Hair loss typically begins during the first two years of life and, although severity of symptoms and age of onset are variable, the hair abnormality may become milder with age. Hearing loss typically develops by 3 or 4 years of age and hearing impairment may lead to speech difficulties. Intellectual disability is not a typical feature of the syndrome but has been reported occasionally.
Hypogonadism, characterized by underdevelopment of the ovaries in females and of testes in males, has been described in some BS patients, but this is not typical.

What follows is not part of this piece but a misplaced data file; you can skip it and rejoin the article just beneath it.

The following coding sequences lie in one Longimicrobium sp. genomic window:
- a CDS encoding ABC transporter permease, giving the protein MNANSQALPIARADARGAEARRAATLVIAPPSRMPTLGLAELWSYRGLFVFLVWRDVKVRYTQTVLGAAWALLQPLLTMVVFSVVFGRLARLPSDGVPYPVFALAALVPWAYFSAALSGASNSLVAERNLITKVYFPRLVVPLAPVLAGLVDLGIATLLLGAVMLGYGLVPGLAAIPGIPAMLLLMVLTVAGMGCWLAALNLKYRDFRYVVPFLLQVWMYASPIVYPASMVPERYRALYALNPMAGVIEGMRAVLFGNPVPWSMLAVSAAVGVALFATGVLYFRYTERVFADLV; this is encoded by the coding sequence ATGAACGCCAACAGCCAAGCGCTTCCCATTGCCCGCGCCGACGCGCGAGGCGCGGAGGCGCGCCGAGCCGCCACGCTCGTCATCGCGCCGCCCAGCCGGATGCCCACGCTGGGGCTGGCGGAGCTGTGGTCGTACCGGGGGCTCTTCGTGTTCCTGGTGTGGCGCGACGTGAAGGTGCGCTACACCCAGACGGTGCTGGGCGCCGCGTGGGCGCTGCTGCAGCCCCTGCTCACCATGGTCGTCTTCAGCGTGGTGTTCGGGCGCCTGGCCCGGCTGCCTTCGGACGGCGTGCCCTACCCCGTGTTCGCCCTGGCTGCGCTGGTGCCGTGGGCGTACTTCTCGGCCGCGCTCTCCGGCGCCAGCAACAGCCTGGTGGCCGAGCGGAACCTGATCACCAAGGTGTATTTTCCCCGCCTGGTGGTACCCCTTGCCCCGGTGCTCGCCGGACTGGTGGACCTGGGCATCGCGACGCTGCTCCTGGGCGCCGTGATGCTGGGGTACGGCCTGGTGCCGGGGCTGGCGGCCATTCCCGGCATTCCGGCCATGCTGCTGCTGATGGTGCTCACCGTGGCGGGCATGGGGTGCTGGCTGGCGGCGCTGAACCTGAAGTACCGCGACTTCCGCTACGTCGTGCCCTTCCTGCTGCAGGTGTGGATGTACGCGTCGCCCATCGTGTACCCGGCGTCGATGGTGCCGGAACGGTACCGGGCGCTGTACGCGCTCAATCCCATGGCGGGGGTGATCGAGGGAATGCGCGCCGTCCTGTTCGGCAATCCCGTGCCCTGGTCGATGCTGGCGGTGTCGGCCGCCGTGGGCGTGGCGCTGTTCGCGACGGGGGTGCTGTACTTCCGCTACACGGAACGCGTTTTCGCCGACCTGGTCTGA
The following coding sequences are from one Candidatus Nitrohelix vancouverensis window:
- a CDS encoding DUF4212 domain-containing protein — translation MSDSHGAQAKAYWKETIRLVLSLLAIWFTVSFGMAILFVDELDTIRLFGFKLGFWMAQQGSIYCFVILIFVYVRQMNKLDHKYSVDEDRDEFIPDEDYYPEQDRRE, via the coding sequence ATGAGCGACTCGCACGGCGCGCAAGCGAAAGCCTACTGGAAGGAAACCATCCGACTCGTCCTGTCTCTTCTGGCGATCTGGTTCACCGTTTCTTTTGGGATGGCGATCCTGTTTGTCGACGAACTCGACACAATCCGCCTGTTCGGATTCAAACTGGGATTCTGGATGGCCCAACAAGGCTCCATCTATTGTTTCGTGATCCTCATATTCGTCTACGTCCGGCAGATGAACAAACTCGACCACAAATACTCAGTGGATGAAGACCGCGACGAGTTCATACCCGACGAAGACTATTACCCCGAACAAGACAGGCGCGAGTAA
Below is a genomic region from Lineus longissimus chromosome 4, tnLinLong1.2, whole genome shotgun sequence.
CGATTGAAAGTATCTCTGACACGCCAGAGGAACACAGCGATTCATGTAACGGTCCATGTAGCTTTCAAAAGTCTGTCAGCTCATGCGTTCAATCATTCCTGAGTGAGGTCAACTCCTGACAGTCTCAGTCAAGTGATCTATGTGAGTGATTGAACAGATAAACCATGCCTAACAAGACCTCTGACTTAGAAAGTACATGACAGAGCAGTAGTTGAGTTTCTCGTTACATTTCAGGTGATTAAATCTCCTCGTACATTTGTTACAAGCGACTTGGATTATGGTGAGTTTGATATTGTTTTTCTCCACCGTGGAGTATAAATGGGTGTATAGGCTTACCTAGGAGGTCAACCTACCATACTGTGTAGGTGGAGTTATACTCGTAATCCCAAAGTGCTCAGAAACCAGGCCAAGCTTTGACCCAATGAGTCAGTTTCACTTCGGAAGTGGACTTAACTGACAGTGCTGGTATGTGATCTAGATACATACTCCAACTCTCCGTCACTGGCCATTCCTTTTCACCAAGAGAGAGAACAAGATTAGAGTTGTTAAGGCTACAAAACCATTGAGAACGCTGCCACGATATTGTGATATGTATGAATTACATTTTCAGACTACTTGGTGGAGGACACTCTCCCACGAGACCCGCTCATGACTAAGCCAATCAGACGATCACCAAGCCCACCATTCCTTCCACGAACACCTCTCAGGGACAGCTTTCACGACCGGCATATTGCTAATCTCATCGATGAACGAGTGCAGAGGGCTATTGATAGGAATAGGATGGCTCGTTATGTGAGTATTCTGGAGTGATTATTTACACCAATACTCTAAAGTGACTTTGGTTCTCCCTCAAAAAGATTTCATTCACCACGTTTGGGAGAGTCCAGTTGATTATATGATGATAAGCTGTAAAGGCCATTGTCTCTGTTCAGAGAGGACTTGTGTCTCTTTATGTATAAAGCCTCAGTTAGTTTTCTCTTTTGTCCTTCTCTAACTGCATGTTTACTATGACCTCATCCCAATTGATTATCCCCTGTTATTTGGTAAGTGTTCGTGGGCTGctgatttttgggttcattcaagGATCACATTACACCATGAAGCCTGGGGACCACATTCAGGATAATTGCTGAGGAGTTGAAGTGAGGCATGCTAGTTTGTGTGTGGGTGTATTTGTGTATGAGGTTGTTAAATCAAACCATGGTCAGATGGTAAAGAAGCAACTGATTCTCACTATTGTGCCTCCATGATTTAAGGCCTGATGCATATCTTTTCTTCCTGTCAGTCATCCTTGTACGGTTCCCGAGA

Bjornstad syndrome is caused by changes (mutations) in the BCS1L gene. This gene codes for a chaperone protein that is a member of the AAA family of ATPases. An ATPase is an enzyme that uses ATP (adenosine triphosphate), the main energy source in cells, to drive chemical reactions. This particular ATPase is involved in the assembly of complex III in the mitochondrial electron transport chain. The electron transport chain is responsible for generating the energy that cells require. Complex III also produces reactive oxygen species. When present in high numbers, these reactive compounds will cause damage to tissue. Even though this abnormal protein leads to a decrease in the activity of complex III, the complex will produce more reactive oxygen species.
The hair follicles and cells of the inner ear are particularly sensitive to these reactive oxygen species. This is thought to be the reason why hair changes and hearing loss are part of this syndrome.